Last fall I was going through a lot of soul searching about job stuff that I couldn’t really post publicly.  It was all consuming; which explains why my blog has been dry for so long.  I tried to write some vague posts, but they were bland.  

My friends and family listened to my decision making process, but it wasn’t the type of thing that I could alert my boss or coworkers to at the time.  I’m in a different (and better) spot now, and I’m more free to share some of the struggle from last fall.  The struggle of “what the heck to do with your life” is universal.  I’ll share now what I can, in hopes that it makes someone else feel not as alone.  

This post was written back in November.  

November 11, 2011

The Cylons spent most of the Battlestar series trying to figure out what it means to be human, just like us humans. (This is not a photo of me, just in case you were wondering).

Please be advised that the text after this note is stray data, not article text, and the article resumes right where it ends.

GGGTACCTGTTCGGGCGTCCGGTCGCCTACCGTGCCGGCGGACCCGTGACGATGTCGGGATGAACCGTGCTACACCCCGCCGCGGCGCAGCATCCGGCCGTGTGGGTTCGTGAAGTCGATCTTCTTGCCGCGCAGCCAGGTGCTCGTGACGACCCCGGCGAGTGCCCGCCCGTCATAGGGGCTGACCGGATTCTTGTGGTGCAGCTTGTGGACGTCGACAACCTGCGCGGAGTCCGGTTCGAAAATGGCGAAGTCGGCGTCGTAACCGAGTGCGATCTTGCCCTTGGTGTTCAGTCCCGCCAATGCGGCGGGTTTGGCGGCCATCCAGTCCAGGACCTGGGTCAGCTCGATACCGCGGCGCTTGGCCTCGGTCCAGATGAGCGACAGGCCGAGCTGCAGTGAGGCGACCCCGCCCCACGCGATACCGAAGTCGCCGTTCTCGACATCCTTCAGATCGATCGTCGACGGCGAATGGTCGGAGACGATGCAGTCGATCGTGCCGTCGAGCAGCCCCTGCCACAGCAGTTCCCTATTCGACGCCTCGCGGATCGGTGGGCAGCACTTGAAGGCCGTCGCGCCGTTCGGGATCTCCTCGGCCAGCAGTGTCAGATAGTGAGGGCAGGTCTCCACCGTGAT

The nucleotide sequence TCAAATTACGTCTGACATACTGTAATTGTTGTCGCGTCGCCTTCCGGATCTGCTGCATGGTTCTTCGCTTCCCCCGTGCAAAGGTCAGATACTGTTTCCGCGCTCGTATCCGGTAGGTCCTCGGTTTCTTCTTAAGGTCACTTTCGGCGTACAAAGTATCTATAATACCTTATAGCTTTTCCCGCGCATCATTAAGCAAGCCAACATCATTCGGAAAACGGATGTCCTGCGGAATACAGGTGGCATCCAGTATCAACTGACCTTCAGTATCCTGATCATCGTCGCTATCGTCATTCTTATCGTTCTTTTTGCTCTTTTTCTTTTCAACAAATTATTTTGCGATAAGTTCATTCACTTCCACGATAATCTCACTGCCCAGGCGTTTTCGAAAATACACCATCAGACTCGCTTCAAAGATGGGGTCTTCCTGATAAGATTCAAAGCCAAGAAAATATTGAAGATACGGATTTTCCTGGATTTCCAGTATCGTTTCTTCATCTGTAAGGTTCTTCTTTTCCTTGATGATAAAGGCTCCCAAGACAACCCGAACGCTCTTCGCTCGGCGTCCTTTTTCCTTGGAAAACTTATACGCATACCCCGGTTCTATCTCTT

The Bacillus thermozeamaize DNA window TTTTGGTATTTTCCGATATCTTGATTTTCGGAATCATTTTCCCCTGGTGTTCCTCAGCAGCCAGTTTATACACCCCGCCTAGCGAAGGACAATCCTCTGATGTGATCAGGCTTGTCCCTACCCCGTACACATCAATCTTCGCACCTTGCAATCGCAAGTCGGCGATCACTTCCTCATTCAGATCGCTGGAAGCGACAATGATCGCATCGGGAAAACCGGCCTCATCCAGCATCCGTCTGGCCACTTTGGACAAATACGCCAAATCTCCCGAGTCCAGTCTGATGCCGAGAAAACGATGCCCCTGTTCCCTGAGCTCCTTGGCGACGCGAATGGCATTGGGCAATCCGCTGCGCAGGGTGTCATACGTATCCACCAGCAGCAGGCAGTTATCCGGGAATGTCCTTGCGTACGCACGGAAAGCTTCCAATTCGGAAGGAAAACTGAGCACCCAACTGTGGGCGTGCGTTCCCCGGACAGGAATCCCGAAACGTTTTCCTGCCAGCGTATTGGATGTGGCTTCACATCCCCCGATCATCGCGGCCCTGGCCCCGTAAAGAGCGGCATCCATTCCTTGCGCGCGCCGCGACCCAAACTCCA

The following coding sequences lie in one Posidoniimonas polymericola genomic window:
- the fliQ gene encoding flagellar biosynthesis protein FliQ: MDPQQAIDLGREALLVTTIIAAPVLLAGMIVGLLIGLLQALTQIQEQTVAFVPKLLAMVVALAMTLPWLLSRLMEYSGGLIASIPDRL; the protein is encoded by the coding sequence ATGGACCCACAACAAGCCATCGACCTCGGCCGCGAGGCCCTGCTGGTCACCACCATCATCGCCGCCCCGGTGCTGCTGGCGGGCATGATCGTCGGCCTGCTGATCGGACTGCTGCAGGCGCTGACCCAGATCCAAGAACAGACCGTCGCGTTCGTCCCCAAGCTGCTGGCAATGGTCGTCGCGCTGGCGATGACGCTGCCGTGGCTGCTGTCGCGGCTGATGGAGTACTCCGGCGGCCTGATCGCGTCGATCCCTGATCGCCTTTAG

Just like the Cylons in the Battlestar Galactica series, we all wrestle with the question:

What does it mean to be human?


I’m almost 20 years out of high school, and I think I’m finally coming to terms with what it means for me to be human.

It’s not my job, or my hobbies, or my family, or my wealth.

It’s about a balanced life.

About a week ago, I went to the doctor.  She said that I was about 30 pounds overweight and that I should exercise more.  I almost cried in the office.  I feel stretched so thin (that’s a stupid phrase because when I’m stretched and stressed, I get fat) already, how on earth would I find time to go for a walk?

I spend almost 2 hours a day commuting back and forth to work, and another 2-4 hours per week, taking my daughter back and forth to her dad’s house.  There is laundry and cooking and gardening and pets and helping with homework and trying to get a small business up and going.